Creating “Product” Schema Markup

Schema Markup

Have you ever wondered how certain Google search results for products stand out with detailed information like pricing, ratings, reviews, and images, setting them apart from standard listings? These enhanced results are called Product rich results, achieved through implementing Product Schema Markup (aka Product structured data).

In this article, we dive into what Product Schema Markup is, its benefits, and how you can achieve greater visibility and engagement on search by leveraging it on your product web pages.

Expanding on its multiple benefits, adding Product Schema Markup can help your eCommerce website in two ways:

1. Product Schema Markup enhances how your store and products appear on the search engine results page (SERP).

These enhancements, formerly called rich snippets and now known as rich results, can include star ratings, reviews, price, availability, and much more!

You’re probably familiar with star ratings and reviews, as they really stand out in search results as they do in the following example for Ariat. In addition to ratings and reviews, Product rich results can also highlight shipping and return information.

An example of a Product rich result for an Ariat product containing a description, 4.7-star rating, 72 reviews, price, and delivery and return information.

2. Product Schema Markup provides context for the content on your web pages so search engines can better understand and match your products with a user’s search intent.

Schema Markup has benefits that extend beyond achieving rich results for your products and services in search. Through Schema Markup, you can define objects on your web pages as distinct entities with their own properties and relationships to other entities. Once defined, you can connect these entities to a search engine’s knowledge graph, which streamlines your content to be matched with a relevant search query.

For example, if your eCommerce store sells vegan snacks and alternatives, your structured data markup informs Google that these snacks are products for sale and that it’s not, for example, a blog post about the best vegan alternatives to snack on.

Distinguishing Between Product Snippets and Merchant Listings

According to Google, there are two classes of Product rich results: Product snippets and merchant listing experiences.

Merchant listings serve as an extension of the product snippet item, providing more comprehensive search results that consistently feature a price. A carousel may showcase these listings alongside similar products from various sellers or within a knowledge panel in the SERP.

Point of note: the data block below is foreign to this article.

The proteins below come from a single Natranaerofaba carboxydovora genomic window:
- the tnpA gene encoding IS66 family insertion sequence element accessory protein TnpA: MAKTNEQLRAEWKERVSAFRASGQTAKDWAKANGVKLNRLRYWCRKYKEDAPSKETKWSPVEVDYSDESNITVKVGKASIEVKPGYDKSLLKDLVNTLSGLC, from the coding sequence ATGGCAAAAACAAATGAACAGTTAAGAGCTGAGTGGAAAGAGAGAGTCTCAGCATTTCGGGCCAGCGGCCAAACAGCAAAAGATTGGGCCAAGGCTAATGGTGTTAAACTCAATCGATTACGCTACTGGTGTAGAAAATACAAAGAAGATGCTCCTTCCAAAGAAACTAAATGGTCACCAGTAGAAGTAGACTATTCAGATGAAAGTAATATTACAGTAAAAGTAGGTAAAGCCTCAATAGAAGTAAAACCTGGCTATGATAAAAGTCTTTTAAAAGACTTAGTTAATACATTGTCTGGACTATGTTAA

A side by side image comparing the appearance of a Product Snippet vs. a Merchant Listing in search.

While Product rich results do not appear in the shopping tab, merchant listings do. Notably, they manifest differently within the shopping tab. Incorporating merchant listings allows you to customize your approach as you enhance your target product with additional properties. This is a process that requires the integration of Product markup.

Merchant listings come with a broader set of recommended properties compared to product snippets. These expanded features allow you to segment results based on factors such as seller, brand, pattern, size, and more.

The properties required and recommended for merchant listings are more exhaustive, providing a more detailed and nuanced representation. For example, product snippets don’t require an image, but merchant listings require one.

The effectiveness of merchant listing experiences hinges on specific product data, such as price and availability. It’s important to note that only pages that directly support the product purchases are eligible for merchant listing experiences; pages containing links to other sites selling the product do not meet the criteria.

For reference, see the following example of another Ariat product that achieved an enhanced merchant listing. Notably, it has price listed, a large and clear image of the product, delivery information, ratings, and shipping information.

An example of a merchant listing achieved by Ariat, showing a large image of a Western Boot, 4.8 star rating, delivery dates, trusted store confirmation, price, and more.

Product Result Reporting

Each type of rich result—product snippet and merchant listing—comes with distinct enhancements and reporting, each adhering to its own set of requirements and recommendations.